Doing No Harm: Enabling, Enacting, and Elaborating a Culture of Safety in Health Care
Timothy J. Vogus
Vanderbilt University - Owen Graduate School of Management
Karl E. Weick
University of Michigan - Stephen M. Ross School of Business
Kathleen M. Sutcliffe
University of Michigan - Stephen M. Ross School of Business; Johns Hopkins University
November 1, 2010
Medical error has reached epidemic proportions, and researchers have developed insufficiently sophisticated models of safety culture to match the complexity of the challenge of safety in health care. This has left providers and researchers with an inadequate conceptual toolkit for improving safety. To rectify the resulting crisis we consolidate fragments of management research into a comprehensive and integrative framework of how patient safety is produced and sustained through safety culture. Safety culture involves actions that single out and focus safety-relevant premises and cultural practices that reduce harm. This entails (a) enabling, which consolidates the premises for a safety culture; (b) enacting, which translates consolidated premises into concrete practices that prioritize safety; and (c) elaborating, which enlarges and refines the consolidation and translation. We close by discussing the implications of our framework for future research on key issues such as efficiency-safety trade-offs, interactions among components of the framework and feedback loops.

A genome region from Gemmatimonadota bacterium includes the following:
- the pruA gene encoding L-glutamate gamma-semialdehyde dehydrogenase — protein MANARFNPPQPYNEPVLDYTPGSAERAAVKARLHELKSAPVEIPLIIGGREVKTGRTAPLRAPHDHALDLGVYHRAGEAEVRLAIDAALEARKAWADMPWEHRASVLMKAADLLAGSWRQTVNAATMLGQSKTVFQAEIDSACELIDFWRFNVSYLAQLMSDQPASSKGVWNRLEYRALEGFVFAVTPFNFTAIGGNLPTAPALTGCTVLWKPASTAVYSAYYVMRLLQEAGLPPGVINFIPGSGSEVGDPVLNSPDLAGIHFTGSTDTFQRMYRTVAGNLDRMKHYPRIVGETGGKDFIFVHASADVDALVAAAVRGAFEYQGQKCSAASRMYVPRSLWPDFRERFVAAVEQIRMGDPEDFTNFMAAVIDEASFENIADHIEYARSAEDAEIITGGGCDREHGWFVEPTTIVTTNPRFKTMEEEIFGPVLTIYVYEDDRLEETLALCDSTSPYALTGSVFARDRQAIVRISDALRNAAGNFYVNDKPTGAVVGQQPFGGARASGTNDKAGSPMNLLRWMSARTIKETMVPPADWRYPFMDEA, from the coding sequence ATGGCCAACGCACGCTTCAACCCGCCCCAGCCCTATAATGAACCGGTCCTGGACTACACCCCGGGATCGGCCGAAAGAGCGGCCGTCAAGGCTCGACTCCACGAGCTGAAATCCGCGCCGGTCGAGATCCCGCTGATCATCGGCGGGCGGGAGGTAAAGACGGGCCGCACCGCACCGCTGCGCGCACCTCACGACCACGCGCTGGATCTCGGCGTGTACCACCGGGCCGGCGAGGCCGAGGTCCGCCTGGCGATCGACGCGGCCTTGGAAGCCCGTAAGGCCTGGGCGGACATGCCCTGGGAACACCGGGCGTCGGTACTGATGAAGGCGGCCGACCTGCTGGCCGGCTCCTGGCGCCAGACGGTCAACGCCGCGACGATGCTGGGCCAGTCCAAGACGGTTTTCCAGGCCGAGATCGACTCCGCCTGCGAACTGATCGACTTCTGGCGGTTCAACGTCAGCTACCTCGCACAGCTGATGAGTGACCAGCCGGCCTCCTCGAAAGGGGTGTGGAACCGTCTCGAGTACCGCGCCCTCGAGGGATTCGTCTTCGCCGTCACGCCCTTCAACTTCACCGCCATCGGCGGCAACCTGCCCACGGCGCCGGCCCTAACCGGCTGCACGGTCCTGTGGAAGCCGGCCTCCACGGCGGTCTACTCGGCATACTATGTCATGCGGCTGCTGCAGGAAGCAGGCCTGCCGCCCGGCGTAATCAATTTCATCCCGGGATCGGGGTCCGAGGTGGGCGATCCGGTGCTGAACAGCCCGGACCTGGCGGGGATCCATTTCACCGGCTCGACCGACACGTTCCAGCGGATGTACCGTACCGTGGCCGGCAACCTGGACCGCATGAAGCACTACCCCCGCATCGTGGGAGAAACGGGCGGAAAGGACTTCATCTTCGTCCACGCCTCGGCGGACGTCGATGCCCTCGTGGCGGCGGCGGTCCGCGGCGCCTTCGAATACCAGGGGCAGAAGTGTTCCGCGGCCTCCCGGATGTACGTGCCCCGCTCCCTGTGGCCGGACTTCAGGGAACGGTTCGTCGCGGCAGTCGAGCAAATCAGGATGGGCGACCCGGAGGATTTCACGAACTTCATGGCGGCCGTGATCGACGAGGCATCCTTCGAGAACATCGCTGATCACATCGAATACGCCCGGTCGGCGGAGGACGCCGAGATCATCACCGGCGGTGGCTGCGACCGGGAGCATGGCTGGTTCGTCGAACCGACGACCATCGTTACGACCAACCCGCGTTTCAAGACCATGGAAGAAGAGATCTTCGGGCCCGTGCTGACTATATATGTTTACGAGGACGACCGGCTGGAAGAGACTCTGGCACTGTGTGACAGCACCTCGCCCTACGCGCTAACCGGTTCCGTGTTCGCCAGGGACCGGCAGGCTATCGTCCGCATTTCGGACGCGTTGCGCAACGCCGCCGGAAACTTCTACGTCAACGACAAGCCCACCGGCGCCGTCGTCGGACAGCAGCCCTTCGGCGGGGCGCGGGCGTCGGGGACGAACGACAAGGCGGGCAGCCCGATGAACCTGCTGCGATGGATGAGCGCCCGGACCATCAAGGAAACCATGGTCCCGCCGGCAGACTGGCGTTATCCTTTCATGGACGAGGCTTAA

Number of Pages in PDF File: 18
Date posted: August 3, 2011
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